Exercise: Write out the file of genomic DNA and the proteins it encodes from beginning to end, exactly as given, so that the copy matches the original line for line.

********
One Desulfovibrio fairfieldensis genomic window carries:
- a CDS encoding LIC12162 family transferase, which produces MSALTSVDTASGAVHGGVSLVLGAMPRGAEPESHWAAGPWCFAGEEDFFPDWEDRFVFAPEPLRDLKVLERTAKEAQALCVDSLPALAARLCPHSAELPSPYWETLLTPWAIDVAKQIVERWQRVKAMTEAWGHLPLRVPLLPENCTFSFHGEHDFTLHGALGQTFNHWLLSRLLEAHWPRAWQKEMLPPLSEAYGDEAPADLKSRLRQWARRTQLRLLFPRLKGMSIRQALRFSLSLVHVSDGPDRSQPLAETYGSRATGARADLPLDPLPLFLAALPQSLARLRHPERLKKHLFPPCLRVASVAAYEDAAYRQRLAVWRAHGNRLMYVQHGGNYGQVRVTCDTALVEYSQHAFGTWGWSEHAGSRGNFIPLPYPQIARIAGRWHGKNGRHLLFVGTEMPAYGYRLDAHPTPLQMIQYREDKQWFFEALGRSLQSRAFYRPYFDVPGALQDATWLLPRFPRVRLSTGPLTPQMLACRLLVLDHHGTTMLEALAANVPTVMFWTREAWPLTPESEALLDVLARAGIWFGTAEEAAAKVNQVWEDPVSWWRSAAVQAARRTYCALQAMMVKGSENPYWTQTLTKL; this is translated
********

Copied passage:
One Desulfovibrio fairfieldensis genomic window carries:
- a CDS encoding LIC12162 family transferase, which produces MSALTSVDTASGAVHGGVSLVLGAMPRGAEPESHWAAGPWCFAGEEDFFPDWEDRFVFAPEPLRDLKVLERTAKEAQALCVDSLPALAARLCPHSAELPSPYWETLLTPWAIDVAKQIVERWQRVKAMTEAWGHLPLRVPLLPENCTFSFHGEHDFTLHGALGQTFNHWLLSRLLEAHWPRAWQKEMLPPLSEAYGDEAPADLKSRLRQWARRTQLRLLFPRLKGMSIRQALRFSLSLVHVSDGPDRSQPLAETYGSRATGARADLPLDPLPLFLAALPQSLARLRHPERLKKHLFPPCLRVASVAAYEDAAYRQRLAVWRAHGNRLMYVQHGGNYGQVRVTCDTALVEYSQHAFGTWGWSEHAGSRGNFIPLPYPQIARIAGRWHGKNGRHLLFVGTEMPAYGYRLDAHPTPLQMIQYREDKQWFFEALGRSLQSRAFYRPYFDVPGALQDATWLLPRFPRVRLSTGPLTPQMLACRLLVLDHHGTTMLEALAANVPTVMFWTREAWPLTPESEALLDVLARAGIWFGTAEEAAAKVNQVWEDPVSWWRSAAVQAARRTYCALQAMMVKGSENPYWTQTLTKL; this is translated